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British Oil Company Abandons Plans to Drill for Oil in Virunga National Park

  • Wednesday, June 11, 2014
  • Nairobi, Kenya
Mountain Gorilla

Virunga National Park is home to the critically endangered mountain gorilla.

African Wildlife Foundation commends World Wildlife Fund and others for pressuring Soco International to abandon its oil plans in Africa’s oldest park

In a surprise move, British oil company Soco International has abandoned plans to drill for oil in the Democratic Republic of Congo’s Virunga National Park, a World Heritage Site and home to the critically endangered mountain gorilla. After an international outcry; protests from high-profile individuals, including Archbishop Desmond Tutu and Richard Branson; and legal mediation with the World Wildlife Fund, Soco has agreed not to undertake any exploratory or other drilling in Virunga National Park. Conservationists had noted oil activities would jeopardize the park’s world heritage status and negatively impact the estimated 200 mountain gorillas that live there. The mountain gorilla is one of Africa’s four great apes and currently critically endangered, with fewer than 900 remaining in the world.

“We are talking about one of the most biologically diverse areas in the world, but also a region that is extremely unstable due to ongoing human conflict,” says Kathleen Fitzgerald, African Wildlife Foundation’s (AWF’s) vice president of conservation strategy, who praised the decision as not only the right thing to do but also the responsible way to do business. “To drill for oil in this park would not only threaten wildlife and negatively impact the ecosystem, but also bring further disruption to a volatile area.”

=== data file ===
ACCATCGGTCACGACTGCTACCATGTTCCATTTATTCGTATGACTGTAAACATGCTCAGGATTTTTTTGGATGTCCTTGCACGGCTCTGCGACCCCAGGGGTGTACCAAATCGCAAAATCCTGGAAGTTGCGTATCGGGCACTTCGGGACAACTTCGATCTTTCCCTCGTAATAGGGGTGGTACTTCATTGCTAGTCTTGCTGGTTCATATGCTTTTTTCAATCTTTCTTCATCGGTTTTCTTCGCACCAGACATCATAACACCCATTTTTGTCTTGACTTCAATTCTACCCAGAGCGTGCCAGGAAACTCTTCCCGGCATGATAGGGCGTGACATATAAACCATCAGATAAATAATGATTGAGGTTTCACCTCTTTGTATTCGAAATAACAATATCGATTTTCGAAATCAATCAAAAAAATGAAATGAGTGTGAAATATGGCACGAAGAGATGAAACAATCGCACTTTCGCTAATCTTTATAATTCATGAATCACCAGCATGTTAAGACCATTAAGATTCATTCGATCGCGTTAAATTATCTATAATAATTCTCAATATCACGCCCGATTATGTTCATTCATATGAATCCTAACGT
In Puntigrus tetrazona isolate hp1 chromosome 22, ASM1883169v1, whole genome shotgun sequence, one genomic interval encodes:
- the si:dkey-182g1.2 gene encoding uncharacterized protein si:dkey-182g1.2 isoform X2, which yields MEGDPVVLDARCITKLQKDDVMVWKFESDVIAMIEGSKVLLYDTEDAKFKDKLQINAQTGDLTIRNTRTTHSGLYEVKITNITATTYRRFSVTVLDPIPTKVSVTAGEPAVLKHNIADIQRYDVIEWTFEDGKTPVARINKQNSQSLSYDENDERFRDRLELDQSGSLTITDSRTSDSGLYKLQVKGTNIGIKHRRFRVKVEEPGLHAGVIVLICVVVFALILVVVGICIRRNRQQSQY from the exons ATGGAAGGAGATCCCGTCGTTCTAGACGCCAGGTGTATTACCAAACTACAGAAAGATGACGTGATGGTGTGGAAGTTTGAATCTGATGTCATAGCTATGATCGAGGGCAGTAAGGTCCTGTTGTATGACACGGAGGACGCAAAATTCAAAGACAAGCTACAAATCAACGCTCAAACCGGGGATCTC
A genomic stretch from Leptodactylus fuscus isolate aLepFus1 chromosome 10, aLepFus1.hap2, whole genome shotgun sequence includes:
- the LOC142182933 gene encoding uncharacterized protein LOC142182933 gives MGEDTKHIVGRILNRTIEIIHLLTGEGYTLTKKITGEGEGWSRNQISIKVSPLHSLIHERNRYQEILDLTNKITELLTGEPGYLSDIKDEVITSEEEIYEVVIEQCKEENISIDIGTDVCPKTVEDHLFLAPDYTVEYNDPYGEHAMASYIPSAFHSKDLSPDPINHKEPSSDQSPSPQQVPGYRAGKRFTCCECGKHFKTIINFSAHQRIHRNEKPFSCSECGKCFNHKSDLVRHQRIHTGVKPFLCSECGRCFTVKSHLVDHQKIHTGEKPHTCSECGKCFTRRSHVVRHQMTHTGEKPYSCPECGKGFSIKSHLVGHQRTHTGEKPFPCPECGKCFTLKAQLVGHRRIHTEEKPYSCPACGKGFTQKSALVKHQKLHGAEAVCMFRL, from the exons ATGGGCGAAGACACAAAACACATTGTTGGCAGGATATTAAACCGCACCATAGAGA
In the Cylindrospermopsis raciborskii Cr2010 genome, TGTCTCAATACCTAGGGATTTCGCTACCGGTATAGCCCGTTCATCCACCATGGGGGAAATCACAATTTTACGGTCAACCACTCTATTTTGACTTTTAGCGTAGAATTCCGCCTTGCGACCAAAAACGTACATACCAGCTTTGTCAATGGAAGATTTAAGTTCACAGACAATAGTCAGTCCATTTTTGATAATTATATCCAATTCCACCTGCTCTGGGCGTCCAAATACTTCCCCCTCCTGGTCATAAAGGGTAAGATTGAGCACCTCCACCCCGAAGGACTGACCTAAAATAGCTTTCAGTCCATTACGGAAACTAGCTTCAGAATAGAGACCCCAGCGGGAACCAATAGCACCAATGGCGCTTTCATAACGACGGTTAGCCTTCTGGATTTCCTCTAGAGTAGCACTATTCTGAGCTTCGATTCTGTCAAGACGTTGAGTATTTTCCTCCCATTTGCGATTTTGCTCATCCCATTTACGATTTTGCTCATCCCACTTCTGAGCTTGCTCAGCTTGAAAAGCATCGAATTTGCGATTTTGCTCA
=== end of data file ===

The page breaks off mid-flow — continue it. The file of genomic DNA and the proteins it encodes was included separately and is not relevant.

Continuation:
Though the news out of Virunga is to be celebrated, Fitzgerald warns other national parks and reserves on the continent are facing similar threats.

“Many African countries are being courted by extractive companies that want access to their natural resources, and in some cases governments are granting concessions inside or alongside protected areas,” Fitzgerald explains. “Mining and other extractive industries are inevitable and even necessary for supporting socioeconomic development, but where and how these activities take place should be carefully weighed against the possible impacts they could have on wildlife and people. African Wildlife Foundation believes a concession to extract a resource or build certain types of infrastructure should not be granted if it endangers a significant wildlife population, threatens to disrupt the ecosystem services on which both people and wildlife depend, or if another type of enterprise—ecotourism for example—could bring more benefits to the area.”

AWF has submitted letters to courts and governmental authorities in several countries opposing concessions to extractive companies in or near critical protected areas. In Zambia, for example, AWF is opposing the construction of a copper mine in Lower Zambezi National Park, while in South Africa, it is asking the district government to reconsider construction of a proposed coal mine on the boundary of Hluhluwe-iMfolozi-Park.    

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